Wednesday, December 10, 2014

Vayeishev 5775, December 2014: The Tzaddik in Each of Us

This week's parsha is often difficult for people to understand as a simple narrative, but two simple keys open the door to comprehension.

1. Almost every action in the parsha involves tzaddikim acting l'shaym Shamayim (according to what they understand is G-d's law), and
2. Tzaddikim are not Malachim, angels. Tzaddikim are by definition human beings with free will, who have a desire to put G-d's law and G-d's will ahead of their own desires at all times.

We discussed this a few weeks ago briefly in trying to understand the situation with Esav and Yaakov. Both had free will, both grew up with Torah learning opportunities, both had the ability to make choices in behavior and fulfillment of G-d's commandments. So it is with any tzaddik. He has the opportunity to fulfill mitzvahs and the understanding of what those are, but he must make the choice to act and follow through to actually become a tzaddik. Merely thinking or learning is not enough.

So how could Yaakov favor Yosaif over his brothers? Yosaif had the greatness of Reuven, the nobility of Yehuda, the prophetic ability of Levi, and the wisdom in Torah of Yissachar (Rabbi Behaya according to Chazal); he also had remarkable similarities to Yaakov himself. Yaakov also saw prophetically that Yosaif had a great destiny (Pirkei d'Rabbi Eliezer).  It was because of Yoseif's great Torah knowledge that Yaakov made him a gift of a special dyed silk garment (Bereishis Rabbah).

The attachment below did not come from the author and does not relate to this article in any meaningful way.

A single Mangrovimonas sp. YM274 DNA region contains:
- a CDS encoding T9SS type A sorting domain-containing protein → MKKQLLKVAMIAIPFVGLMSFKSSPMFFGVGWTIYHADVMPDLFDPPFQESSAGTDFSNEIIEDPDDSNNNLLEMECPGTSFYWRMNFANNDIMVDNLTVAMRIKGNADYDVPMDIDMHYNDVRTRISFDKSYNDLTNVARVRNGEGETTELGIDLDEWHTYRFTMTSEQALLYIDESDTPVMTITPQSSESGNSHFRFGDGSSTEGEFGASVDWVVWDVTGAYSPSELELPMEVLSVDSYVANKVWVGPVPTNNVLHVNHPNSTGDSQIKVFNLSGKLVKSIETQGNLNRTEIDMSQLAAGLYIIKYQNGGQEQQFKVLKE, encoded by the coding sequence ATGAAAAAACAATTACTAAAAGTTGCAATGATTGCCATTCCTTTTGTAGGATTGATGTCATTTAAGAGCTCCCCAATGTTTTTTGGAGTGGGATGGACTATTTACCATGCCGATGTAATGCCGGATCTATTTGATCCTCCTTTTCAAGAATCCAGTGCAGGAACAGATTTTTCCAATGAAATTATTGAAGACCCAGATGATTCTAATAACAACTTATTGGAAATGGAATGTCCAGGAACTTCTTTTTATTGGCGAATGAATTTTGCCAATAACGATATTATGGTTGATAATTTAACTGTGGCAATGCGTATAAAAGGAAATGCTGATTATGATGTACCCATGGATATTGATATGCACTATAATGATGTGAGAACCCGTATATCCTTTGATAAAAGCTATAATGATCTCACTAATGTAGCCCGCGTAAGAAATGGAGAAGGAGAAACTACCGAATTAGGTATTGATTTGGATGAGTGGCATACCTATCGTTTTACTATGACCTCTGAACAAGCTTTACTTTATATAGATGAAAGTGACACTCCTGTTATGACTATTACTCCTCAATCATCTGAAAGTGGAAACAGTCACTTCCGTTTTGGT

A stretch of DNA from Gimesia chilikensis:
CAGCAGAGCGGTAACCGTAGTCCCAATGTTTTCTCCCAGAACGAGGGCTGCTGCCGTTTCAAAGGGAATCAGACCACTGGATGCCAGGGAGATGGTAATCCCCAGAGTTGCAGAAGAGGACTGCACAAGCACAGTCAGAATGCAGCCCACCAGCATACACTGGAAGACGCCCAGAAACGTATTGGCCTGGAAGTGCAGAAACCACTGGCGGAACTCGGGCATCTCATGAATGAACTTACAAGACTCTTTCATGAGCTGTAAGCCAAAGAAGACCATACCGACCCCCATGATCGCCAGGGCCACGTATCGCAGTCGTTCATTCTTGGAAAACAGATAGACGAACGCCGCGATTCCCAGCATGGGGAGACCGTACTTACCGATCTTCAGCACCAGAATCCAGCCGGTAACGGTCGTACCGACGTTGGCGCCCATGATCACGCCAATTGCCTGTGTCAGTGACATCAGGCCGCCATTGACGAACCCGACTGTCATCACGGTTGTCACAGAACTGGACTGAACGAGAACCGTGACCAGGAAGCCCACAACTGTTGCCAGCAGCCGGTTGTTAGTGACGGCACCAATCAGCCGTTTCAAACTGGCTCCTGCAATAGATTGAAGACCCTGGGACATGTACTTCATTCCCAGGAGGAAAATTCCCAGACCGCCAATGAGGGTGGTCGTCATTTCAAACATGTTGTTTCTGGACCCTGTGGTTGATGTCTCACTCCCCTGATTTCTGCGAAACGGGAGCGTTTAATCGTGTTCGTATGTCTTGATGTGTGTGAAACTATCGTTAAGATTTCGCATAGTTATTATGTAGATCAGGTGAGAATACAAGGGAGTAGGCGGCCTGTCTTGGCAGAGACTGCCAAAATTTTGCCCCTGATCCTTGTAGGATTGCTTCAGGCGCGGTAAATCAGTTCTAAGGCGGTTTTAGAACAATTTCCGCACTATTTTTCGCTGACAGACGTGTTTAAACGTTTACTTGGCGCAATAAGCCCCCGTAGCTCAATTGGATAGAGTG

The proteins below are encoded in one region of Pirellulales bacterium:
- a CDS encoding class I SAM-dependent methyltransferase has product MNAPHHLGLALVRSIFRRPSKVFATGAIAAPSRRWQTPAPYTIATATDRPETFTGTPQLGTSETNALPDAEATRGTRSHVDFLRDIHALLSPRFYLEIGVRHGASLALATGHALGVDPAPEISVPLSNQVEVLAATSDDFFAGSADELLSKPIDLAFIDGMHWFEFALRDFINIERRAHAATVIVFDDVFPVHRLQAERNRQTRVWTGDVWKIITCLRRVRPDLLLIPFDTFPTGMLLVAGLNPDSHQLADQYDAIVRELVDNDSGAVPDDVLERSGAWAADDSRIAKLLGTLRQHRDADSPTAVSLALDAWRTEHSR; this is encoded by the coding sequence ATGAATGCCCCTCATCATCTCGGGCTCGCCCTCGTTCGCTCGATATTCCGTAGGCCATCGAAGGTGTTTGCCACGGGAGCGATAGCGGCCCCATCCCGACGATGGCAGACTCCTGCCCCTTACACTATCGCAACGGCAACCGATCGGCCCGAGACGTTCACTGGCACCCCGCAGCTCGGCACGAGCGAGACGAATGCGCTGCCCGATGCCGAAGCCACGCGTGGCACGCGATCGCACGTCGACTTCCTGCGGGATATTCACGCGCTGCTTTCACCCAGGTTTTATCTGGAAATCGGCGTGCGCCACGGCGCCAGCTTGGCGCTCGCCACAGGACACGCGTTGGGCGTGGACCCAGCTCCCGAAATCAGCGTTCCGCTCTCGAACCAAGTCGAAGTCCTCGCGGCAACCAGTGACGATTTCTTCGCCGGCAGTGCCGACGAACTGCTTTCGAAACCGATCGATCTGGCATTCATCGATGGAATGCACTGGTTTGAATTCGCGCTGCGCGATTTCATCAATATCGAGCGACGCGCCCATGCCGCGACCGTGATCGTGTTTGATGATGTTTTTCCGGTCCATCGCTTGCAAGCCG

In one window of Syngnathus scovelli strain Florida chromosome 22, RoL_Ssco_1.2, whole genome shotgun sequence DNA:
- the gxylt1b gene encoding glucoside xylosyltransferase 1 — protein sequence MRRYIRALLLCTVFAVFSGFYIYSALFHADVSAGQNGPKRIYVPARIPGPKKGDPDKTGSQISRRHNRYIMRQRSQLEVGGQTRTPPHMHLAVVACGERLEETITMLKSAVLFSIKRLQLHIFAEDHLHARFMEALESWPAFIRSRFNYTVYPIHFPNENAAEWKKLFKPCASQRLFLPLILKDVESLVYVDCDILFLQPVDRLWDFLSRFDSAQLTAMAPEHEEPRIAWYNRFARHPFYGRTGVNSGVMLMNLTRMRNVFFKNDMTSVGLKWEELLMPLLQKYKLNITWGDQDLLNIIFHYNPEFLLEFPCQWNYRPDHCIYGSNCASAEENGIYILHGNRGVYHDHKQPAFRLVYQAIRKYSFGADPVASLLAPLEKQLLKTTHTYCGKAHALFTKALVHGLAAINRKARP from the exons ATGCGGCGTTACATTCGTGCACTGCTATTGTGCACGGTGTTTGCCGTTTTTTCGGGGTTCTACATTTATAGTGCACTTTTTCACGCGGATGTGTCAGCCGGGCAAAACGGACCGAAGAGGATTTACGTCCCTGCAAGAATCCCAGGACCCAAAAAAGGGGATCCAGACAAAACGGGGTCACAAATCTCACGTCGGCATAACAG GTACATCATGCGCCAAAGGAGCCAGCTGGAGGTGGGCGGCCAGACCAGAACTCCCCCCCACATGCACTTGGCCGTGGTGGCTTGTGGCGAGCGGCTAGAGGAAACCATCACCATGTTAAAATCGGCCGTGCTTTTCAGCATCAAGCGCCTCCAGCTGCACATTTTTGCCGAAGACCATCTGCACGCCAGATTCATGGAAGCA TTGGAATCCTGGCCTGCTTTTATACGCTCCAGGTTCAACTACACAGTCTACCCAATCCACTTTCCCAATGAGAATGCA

Silk woven in many colors
Ruach haKodesh rested on Yosaif and he had two dreams of the future, one in which sheaves of wheat representing his brothers bowed to the one representing him; and one in which the sun and moon and stars bowed to him. Both dreams were truly the prophetic dreams of a tzaddik. But to tell them to his brothers was simply the act of a young man mature in Torah but possibly immature in personal relationships. In any case, (Zahor haGadol), the fact that the brothers doubted the veracity of the dreams delayed the rulership of Yosaif over Egypt for twenty two years, for the fulfillment of any true dream is still dependent on the interpretation, and they ridiculed it, as did even Yaakov after the second dream.

Yaakov sent Yosaif out to find his brothers in Sh'chem; he thought that keeping him fairly near would protect him. On the way, Yosaif encountered the Malach Gavriel, who tried to persuade him to turn back, hinting at him by saying that the brothers had journeyed away that the brothers had not only traveled geographically but felt they had distanced their bonds of brotherhood with Yosaif.